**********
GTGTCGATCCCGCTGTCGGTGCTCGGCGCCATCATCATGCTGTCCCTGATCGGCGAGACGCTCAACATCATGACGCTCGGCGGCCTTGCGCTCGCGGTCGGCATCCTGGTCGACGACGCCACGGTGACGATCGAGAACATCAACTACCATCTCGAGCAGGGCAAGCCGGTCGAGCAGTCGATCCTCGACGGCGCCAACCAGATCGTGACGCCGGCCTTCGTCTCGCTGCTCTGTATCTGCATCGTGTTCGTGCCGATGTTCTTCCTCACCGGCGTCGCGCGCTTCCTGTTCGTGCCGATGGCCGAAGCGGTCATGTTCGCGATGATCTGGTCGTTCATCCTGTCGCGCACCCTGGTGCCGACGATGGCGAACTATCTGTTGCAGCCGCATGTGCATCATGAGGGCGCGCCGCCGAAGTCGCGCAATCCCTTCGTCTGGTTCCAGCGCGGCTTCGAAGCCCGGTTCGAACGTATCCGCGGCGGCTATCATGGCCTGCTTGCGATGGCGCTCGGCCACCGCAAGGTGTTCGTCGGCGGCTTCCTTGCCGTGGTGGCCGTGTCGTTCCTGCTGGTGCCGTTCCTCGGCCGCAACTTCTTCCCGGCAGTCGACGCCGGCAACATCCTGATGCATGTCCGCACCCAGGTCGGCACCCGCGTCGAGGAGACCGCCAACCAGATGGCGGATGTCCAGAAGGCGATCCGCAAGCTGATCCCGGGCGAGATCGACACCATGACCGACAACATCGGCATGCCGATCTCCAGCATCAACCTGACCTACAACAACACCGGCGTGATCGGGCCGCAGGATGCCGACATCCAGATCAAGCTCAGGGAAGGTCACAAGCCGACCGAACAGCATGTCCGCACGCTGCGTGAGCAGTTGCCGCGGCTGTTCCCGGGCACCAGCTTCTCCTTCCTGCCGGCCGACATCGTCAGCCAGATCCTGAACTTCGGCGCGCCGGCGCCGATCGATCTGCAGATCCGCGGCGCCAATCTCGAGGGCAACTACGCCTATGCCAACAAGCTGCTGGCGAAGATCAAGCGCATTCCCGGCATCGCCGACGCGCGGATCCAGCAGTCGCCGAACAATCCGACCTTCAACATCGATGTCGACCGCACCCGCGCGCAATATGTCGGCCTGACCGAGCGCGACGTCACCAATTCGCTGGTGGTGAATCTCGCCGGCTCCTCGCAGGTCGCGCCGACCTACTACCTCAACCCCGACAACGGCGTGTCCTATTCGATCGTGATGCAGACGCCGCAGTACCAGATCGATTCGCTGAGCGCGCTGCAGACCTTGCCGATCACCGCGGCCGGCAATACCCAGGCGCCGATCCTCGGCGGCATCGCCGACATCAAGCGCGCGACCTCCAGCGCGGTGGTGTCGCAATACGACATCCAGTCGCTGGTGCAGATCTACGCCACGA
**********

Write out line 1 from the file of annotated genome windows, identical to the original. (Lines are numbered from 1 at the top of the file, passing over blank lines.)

GTGTCGATCCCGCTGTCGGTGCTCGGCGCCATCATCATGCTGTCCCTGATCGGCGAGACGCTCAACATCATGACGCTCGGCGGCCTTGCGCTCGCGGTCGGCATCCTGGTCGACGACGCCACGGTGACGATCGAGAACATCAACTACCATCTCGAGCAGGGCAAGCCGGTCGAGCAGTCGATCCTCGACGGCGCCAACCAGATCGTGACGCCGGCCTTCGTCTCGCTGCTCTGTATCTGCATCGTGTTCGTGCCGATGTTCTTCCTCACCGGCGTCGCGCGCTTCCTGTTCGTGCCGATGGCCGAAGCGGTCATGTTCGCGATGATCTGGTCGTTCATCCTGTCGCGCACCCTGGTGCCGACGATGGCGAACTATCTGTTGCAGCCGCATGTGCATCATGAGGGCGCGCCGCCGAAGTCGCGCAATCCCTTCGTCTGGTTCCAGCGCGGCTTCGAAGCCCGGTTCGAACGTATCCGCGGCGGCTATCATGGCCTGCTTGCGATGGCGCTCGGCCACCGCAAGGTGTTCGTCGGCGGCTTCCTTGCCGTGGTGGCCGTGTCGTTCCTGCTGGTGCCGTTCCTCGGCCGCAACTTCTTCCCGGCAGTCGACGCCGGCAACATCCTGATGCATGTCCGCACCCAGGTCGGCACCCGCGTCGAGGAGACCGCCAACCAGATGGCGGATGTCCAGAAGGCGATCCGCAAGCTGATCCCGGGCGAGATCGACACCATGACCGACAACATCGGCATGCCGATCTCCAGCATCAACCTGACCTACAACAACACCGGCGTGATCGGGCCGCAGGATGCCGACATCCAGATCAAGCTCAGGGAAGGTCACAAGCCGACCGAACAGCATGTCCGCACGCTGCGTGAGCAGTTGCCGCGGCTGTTCCCGGGCACCAGCTTCTCCTTCCTGCCGGCCGACATCGTCAGCCAGATCCTGAACTTCGGCGCGCCGGCGCCGATCGATCTGCAGATCCGCGGCGCCAATCTCGAGGGCAACTACGCCTATGCCAACAAGCTGCTGGCGAAGATCAAGCGCATTCCCGGCATCGCCGACGCGCGGATCCAGCAGTCGCCGAACAATCCGACCTTCAACATCGATGTCGACCGCACCCGCGCGCAATATGTCGGCCTGACCGAGCGCGACGTCACCAATTCGCTGGTGGTGAATCTCGCCGGCTCCTCGCAGGTCGCGCCGACCTACTACCTCAACCCCGACAACGGCGTGTCCTATTCGATCGTGATGCAGACGCCGCAGTACCAGATCGATTCGCTGAGCGCGCTGCAGACCTTGCCGATCACCGCGGCCGGCAATACCCAGGCGCCGATCCTCGGCGGCATCGCCGACATCAAGCGCGCGACCTCCAGCGCGGTGGTGTCGCAATACGACATCCAGTCGCTGGTGCAGATCTACGCCACGA